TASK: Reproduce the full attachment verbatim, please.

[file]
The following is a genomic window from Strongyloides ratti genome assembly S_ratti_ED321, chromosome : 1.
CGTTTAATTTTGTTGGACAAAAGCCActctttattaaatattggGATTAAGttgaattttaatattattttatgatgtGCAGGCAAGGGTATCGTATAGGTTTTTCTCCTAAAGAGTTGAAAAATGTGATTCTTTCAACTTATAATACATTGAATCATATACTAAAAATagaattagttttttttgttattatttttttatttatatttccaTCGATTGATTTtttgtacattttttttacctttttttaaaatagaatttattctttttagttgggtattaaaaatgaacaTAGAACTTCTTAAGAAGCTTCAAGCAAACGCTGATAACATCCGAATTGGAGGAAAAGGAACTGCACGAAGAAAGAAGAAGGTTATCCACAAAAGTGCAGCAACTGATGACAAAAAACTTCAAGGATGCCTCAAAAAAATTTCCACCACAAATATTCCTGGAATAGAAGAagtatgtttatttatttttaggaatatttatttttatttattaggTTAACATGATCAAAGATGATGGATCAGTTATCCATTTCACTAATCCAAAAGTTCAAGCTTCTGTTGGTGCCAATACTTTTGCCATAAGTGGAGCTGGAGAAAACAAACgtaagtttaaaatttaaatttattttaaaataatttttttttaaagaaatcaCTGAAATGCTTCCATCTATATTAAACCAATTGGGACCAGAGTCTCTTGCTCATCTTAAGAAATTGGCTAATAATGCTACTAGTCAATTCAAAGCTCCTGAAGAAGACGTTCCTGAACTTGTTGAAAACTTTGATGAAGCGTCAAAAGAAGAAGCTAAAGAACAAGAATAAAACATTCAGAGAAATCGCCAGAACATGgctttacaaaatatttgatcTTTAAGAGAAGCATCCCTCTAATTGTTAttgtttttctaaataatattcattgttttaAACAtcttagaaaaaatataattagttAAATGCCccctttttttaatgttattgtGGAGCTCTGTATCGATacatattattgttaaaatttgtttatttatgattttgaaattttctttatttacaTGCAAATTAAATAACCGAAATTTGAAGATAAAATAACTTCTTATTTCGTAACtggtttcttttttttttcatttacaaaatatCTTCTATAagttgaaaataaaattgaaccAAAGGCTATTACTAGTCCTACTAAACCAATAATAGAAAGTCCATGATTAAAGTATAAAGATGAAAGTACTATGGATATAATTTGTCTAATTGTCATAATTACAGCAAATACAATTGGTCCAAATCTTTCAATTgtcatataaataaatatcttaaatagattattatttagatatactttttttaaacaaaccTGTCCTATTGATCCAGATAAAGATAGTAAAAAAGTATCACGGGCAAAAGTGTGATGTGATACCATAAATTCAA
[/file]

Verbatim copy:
The following is a genomic window from Strongyloides ratti genome assembly S_ratti_ED321, chromosome : 1.
CGTTTAATTTTGTTGGACAAAAGCCActctttattaaatattggGATTAAGttgaattttaatattattttatgatgtGCAGGCAAGGGTATCGTATAGGTTTTTCTCCTAAAGAGTTGAAAAATGTGATTCTTTCAACTTATAATACATTGAATCATATACTAAAAATagaattagttttttttgttattatttttttatttatatttccaTCGATTGATTTtttgtacattttttttacctttttttaaaatagaatttattctttttagttgggtattaaaaatgaacaTAGAACTTCTTAAGAAGCTTCAAGCAAACGCTGATAACATCCGAATTGGAGGAAAAGGAACTGCACGAAGAAAGAAGAAGGTTATCCACAAAAGTGCAGCAACTGATGACAAAAAACTTCAAGGATGCCTCAAAAAAATTTCCACCACAAATATTCCTGGAATAGAAGAagtatgtttatttatttttaggaatatttatttttatttattaggTTAACATGATCAAAGATGATGGATCAGTTATCCATTTCACTAATCCAAAAGTTCAAGCTTCTGTTGGTGCCAATACTTTTGCCATAAGTGGAGCTGGAGAAAACAAACgtaagtttaaaatttaaatttattttaaaataatttttttttaaagaaatcaCTGAAATGCTTCCATCTATATTAAACCAATTGGGACCAGAGTCTCTTGCTCATCTTAAGAAATTGGCTAATAATGCTACTAGTCAATTCAAAGCTCCTGAAGAAGACGTTCCTGAACTTGTTGAAAACTTTGATGAAGCGTCAAAAGAAGAAGCTAAAGAACAAGAATAAAACATTCAGAGAAATCGCCAGAACATGgctttacaaaatatttgatcTTTAAGAGAAGCATCCCTCTAATTGTTAttgtttttctaaataatattcattgttttaAACAtcttagaaaaaatataattagttAAATGCCccctttttttaatgttattgtGGAGCTCTGTATCGATacatattattgttaaaatttgtttatttatgattttgaaattttctttatttacaTGCAAATTAAATAACCGAAATTTGAAGATAAAATAACTTCTTATTTCGTAACtggtttcttttttttttcatttacaaaatatCTTCTATAagttgaaaataaaattgaaccAAAGGCTATTACTAGTCCTACTAAACCAATAATAGAAAGTCCATGATTAAAGTATAAAGATGAAAGTACTATGGATATAATTTGTCTAATTGTCATAATTACAGCAAATACAATTGGTCCAAATCTTTCAATTgtcatataaataaatatcttaaatagattattatttagatatactttttttaaacaaaccTGTCCTATTGATCCAGATAAAGATAGTAAAAAAGTATCACGGGCAAAAGTGTGATGTGATACCATAAATTCAA